Using electric water heaters to store energy could do the work of 2 million home batteries

It could save us billions.

Australia’s energy transition is well under way. Some 3 million households have rooftop solar and sales of medium-sized electric cars are surging. But as we work towards fully electric households powered by renewable energy, have we overlooked a key enabling technology, the humble electric water heater?

About half of Australian households use electric water heaters, while the rest use gas. So what’s so great about electric water heaters? 

Electric water heaters offer a cheap way to store large amounts of energy, in the form of hot water. A heater with a 300-litre tank can store about as much energy as a second-generation Tesla Powerwall – at a fraction of the cost. 

Our research at the UTS Institute for Sustainable Futures has found Australians could use household electric water heaters to store as much energy as over 2 million home batteries of that kind. This could eventually save over A$6 billion a year on our energy bills while getting us closer to net-zero carbon emissions.

Our report, published today and funded by the Australian Renewable Energy Agency (ARENA), recommends that, to halve emissions by 2030 and reach net zero by 2050, we urgently need policies to rapidly replace gas water heaters with “smart” electric water heaters. Smart heaters can be switched on and off in response to changes in electricity supply and demand across the grid. 

This means these heaters can soak up excess “off-peak” renewable energy, particularly from solar, and so help us solve two key problems at once. They can help reduce and eventually eliminate greenhouse gas emissions. And they can make our electricity grid more stable by providing flexible demand that helps balance out the fluctuating supply from renewable sources.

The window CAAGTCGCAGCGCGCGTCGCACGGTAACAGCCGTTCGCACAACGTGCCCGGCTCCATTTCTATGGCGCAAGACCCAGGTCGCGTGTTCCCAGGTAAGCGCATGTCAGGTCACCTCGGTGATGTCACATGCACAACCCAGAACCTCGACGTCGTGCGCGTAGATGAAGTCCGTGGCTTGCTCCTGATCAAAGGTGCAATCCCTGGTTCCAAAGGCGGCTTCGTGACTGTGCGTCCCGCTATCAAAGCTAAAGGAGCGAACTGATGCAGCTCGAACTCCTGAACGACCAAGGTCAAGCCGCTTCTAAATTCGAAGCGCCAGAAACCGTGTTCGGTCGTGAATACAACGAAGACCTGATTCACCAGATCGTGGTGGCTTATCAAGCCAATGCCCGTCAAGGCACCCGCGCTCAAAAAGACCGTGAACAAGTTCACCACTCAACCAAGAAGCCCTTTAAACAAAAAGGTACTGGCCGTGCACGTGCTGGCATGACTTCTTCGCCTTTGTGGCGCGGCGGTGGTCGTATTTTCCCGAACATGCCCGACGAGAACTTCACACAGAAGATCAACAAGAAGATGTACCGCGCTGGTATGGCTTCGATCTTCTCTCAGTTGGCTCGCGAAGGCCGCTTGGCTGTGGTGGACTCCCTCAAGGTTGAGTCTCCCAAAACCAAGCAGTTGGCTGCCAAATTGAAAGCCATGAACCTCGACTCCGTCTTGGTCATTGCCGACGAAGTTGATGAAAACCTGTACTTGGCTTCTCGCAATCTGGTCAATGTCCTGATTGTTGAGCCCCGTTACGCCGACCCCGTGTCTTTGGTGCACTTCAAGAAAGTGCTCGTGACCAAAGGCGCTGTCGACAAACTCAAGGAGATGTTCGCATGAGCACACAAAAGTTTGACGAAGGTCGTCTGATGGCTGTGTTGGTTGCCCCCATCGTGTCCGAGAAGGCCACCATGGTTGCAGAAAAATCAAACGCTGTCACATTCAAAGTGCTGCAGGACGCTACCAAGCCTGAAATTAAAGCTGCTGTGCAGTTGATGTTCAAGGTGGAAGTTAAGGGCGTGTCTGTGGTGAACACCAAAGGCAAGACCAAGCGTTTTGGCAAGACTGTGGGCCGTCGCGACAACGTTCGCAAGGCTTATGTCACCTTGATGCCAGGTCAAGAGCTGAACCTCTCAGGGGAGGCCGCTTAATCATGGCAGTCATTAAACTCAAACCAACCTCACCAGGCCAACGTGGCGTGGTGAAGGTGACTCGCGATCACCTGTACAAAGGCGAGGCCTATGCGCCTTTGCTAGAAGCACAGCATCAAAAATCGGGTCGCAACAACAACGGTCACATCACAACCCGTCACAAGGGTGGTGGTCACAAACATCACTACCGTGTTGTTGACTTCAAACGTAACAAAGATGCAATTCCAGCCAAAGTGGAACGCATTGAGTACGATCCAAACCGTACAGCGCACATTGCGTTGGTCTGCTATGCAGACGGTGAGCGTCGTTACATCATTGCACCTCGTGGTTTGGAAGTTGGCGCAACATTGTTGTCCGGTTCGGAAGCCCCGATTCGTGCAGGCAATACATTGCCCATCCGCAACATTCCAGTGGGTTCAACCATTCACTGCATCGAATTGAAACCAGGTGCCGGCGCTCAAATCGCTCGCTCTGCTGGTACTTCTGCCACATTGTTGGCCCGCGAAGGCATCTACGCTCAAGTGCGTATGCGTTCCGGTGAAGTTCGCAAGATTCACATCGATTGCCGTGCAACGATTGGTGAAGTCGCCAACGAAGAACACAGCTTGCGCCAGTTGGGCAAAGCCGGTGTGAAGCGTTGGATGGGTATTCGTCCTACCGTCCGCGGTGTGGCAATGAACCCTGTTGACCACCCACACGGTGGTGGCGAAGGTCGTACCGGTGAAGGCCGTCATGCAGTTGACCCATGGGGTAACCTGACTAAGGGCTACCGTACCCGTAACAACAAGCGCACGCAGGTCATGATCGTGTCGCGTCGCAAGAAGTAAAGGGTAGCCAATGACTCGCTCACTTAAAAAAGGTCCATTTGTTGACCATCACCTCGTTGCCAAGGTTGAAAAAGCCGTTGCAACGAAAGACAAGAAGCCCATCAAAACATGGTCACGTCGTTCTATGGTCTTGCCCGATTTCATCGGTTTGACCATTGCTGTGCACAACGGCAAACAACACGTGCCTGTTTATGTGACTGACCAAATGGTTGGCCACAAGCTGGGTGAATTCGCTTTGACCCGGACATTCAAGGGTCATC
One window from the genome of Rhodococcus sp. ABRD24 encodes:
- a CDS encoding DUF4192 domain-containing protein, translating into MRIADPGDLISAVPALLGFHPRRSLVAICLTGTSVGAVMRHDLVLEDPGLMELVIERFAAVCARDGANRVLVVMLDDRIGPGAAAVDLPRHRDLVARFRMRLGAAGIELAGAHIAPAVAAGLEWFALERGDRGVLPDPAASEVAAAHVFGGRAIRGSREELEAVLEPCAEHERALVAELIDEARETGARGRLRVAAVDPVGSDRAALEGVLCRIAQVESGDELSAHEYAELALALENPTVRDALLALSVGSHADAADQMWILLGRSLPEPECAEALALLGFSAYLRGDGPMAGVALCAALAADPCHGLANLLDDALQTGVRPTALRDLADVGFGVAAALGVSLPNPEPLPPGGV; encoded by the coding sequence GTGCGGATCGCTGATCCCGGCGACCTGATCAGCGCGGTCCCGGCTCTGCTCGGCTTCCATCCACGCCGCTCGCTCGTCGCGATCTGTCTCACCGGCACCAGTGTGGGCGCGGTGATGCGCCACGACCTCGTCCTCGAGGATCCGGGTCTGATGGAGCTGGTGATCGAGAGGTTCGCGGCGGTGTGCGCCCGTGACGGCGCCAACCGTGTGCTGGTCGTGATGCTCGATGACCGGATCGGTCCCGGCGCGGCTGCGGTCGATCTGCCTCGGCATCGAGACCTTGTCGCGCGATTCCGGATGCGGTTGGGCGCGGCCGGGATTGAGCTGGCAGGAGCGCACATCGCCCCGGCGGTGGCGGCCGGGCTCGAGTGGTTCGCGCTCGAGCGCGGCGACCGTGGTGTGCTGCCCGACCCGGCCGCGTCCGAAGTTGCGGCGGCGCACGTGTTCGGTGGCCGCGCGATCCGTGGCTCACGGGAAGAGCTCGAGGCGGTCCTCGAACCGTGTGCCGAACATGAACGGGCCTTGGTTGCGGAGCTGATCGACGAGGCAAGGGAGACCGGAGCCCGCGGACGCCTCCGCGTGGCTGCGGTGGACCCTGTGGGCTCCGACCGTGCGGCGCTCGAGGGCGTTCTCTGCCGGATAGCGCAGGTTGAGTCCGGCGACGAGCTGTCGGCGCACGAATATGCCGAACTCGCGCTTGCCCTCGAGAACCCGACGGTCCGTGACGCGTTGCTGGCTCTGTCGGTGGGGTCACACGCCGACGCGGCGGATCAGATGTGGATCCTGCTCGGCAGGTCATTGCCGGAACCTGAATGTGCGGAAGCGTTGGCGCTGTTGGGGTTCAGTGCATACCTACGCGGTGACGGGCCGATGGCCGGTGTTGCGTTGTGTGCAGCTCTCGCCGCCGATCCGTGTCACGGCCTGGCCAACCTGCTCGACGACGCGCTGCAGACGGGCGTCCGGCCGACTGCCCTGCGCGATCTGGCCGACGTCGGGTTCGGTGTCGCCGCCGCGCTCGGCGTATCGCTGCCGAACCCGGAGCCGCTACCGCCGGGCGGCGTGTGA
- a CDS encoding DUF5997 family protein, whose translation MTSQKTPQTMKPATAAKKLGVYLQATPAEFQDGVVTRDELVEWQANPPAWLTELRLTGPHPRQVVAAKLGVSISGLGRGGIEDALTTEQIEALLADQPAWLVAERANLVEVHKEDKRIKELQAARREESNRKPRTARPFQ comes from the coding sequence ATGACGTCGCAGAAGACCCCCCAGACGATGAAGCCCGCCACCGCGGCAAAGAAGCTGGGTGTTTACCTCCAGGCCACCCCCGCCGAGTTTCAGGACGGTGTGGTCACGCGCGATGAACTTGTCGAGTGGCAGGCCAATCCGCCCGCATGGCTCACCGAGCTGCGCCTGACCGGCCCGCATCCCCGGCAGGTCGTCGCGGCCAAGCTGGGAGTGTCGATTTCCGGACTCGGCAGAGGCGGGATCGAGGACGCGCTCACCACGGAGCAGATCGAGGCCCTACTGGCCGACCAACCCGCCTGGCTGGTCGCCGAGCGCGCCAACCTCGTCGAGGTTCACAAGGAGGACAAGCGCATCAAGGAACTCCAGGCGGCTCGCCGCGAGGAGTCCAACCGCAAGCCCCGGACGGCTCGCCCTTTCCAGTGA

Cutting emissions

There are three main types of electric water heater. A conventional “resistance” heater uses electricity to heat water directly. Solar water heaters use sunlight and electricity, but have become less popular as newer “heat pump” units emerged. These collect heat from the air and “pump” it into water. A heat pump uses three to four times less electricity than a resistance heater.

Back in 2010, a resistance electric water heater typically produced around four times more emissions than its gas equivalent. Heat pump emissions were about the same as for gas. That’s because electric water heaters use a lot of electricity, and most of it came from burning coal. 

As we generate more electricity from renewables, this picture is changing dramatically. Australia’s energy market operator, AEMO, publishes regularly updated pathways to a clean-energy future. In the most likely outcome, the “step-change scenario”, gas will become the most greenhouse-intensive water-heating option by 2030. 

By 2040, once the transition to a renewable electricity system is largely complete, emissions from resistance and heat pump water heaters will be much lower than for their gas counterparts.